The New Orleans Saints entered this past regular season with Super Bowl aspirations. A year removed from earning a playoff spot, Drew Brees and company seemed destined to control the landscape in the NFC South.

What followed was one of the most disappointing seasons in recent franchise history. New Orleans finished with a 7-9 record and in second place in a historically bad division.

Months removed from the end of the season, New Orleans faces one of the worst salary cap situations that we have seen around the NFL since Dwight Clark led the San Francisco 49ers into salary cap hell more than a decade ago.

The Saints are currently $23.3 million over the cap, and must get below the threshold before the new league year begins on March 10th. And unlike other teams who are currently at (or over) the cap, New Orleans doesn’t have a ton of flexibility here.

Courtesy of USA Today: Drew Brees and Jimmy Graham will combine to count $37.4 million against the cap in 2015.
Courtesy of USA Today: Drew Brees and Jimmy Graham will combine to count $37.4 million against the cap in 2015.

With four players—Drew Brees, Junior Galette, Jimmy Graham and Jahri Evans—set to take up a combined $60 million of the Saints’ cap room, some restructuring has to be in order here. Unfortunately for the Saints, those four players also have a total of $71 million in dead cap remaining on their deals. This means if New Orleans were to restructure their deals, the team would then be in an unsustainable cap situation moving forward.

An example of this would be Brees. Currently set to count $26.4 million against the cap in 2015, the future Hall of Famer also has $33.5 million in dead cap remaining on his deal. Let’s say the team were to lower Brees’ 2015 cap figure to $1 million. That means he’d then have nearly $60 million in dead cap entering the 2016 offseason.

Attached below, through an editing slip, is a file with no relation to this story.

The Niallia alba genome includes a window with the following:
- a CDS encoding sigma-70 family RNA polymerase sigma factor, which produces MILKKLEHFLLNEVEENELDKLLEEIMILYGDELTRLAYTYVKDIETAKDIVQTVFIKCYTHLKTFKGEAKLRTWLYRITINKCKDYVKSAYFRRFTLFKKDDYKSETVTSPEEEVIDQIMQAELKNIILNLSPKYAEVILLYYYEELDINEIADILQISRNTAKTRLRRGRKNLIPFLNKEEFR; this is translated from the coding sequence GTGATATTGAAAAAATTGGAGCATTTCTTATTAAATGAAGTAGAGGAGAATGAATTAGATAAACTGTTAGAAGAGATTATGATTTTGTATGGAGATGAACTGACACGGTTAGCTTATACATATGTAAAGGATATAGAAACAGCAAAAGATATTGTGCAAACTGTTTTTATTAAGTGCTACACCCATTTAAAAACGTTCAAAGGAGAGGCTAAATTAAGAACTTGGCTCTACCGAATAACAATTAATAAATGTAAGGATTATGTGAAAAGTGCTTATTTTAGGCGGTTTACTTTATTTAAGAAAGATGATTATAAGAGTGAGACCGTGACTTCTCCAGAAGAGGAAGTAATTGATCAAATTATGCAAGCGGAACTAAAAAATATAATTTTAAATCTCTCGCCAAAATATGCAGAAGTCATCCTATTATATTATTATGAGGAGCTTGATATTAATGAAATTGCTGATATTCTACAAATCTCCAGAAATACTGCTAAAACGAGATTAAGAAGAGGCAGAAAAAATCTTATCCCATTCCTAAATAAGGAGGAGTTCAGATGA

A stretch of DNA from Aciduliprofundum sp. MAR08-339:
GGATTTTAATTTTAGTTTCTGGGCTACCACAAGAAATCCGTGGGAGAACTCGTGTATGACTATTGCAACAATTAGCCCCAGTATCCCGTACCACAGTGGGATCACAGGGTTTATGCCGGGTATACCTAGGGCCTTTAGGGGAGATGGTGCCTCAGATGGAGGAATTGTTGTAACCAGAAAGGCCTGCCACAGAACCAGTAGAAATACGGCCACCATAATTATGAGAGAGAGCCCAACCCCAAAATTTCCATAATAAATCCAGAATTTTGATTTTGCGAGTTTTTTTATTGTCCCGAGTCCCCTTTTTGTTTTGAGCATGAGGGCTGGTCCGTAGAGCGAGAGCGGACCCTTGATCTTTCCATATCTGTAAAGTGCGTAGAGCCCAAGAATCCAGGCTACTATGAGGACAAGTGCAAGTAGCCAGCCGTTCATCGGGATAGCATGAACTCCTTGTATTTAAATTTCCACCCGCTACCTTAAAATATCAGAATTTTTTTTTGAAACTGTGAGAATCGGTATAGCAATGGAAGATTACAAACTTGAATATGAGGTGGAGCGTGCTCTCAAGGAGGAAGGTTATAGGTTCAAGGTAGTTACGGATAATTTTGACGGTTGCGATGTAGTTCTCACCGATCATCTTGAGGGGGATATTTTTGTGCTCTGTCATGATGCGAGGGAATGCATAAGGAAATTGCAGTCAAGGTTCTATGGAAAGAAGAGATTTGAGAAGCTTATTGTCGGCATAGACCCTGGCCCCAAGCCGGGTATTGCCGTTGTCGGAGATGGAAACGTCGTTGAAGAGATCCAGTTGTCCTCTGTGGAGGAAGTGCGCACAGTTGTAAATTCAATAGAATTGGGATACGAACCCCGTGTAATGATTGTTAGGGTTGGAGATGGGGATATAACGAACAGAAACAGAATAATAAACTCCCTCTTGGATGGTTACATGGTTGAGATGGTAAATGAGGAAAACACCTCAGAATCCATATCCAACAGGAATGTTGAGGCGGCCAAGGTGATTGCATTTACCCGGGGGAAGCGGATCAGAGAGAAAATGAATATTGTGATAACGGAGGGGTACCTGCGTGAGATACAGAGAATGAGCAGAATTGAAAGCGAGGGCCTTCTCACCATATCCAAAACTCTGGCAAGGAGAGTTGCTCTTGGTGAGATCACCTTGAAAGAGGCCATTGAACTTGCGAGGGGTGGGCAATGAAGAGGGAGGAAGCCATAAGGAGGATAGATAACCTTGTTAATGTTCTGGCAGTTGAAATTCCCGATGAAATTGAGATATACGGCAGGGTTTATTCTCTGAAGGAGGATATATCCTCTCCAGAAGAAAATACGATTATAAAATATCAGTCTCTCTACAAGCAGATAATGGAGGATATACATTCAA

Pushing cap numbers back year after year in order to remain viable during a particular offseason doesn’t equate to long-term success.

So how do the Saints overcome these issues without creating long-term cap problems moving forward?

Release “Key Veterans.”

The likes of Marques Colston, Curtis Lofton, Jahri Evans, Brodrick Bunkley and David Hawthorne need to be shown the door. Combined, these five players possess a dead cap total of $21.7 million. That doesn’t seem too appealing to general manager Mickey Loomis and company. However, the team can save almost $21 million against the cap by releasing these five.

New Orleans also needs to work long and hard on a contract extension for Cameron Jordan, who is its best all-around player on either side of the ball. Jordan is currently signed through the 2015 season with a cap hit of about $7 million. Fair-market value for Jordan would probably be similar to the four-year, $36 million extension Jurrell Casey signed with the Tennessee Titans last August. By agreeing to an extension with Jordan, New Orleans would be able to lower his 2015 cap figure while making sure to keep him on the team for the foreseeable future. Though, it must be noted that any extension looking to lower Jordan’s 2015 number would likely have to be longer than four seasons.

New Orleans is already in a less-than-stellar situation when it comes to Brees’ contract. The high amount of dead money remaining on his deal puts the team behind the proverbial eight ball. And while lowering his cap hit to near vet-minimum numbers would be foolish, the Saints will have to restructure his deal at some point this offseason. Lowering it to about $15 million would save the team $11 million against the cap and could very well help it target a mid-tier free agent or two in order to replace the players it will have to release.

There’s a reason why Loomis is considered one of the best general managers in the business. And in reality, he’s going to be put to the test big time this offseason. How he reacts to the Saints’ cap issues will go a long way in determining the long-term performance of the team on the field.

All cap numbers provided by

Photo: USA Today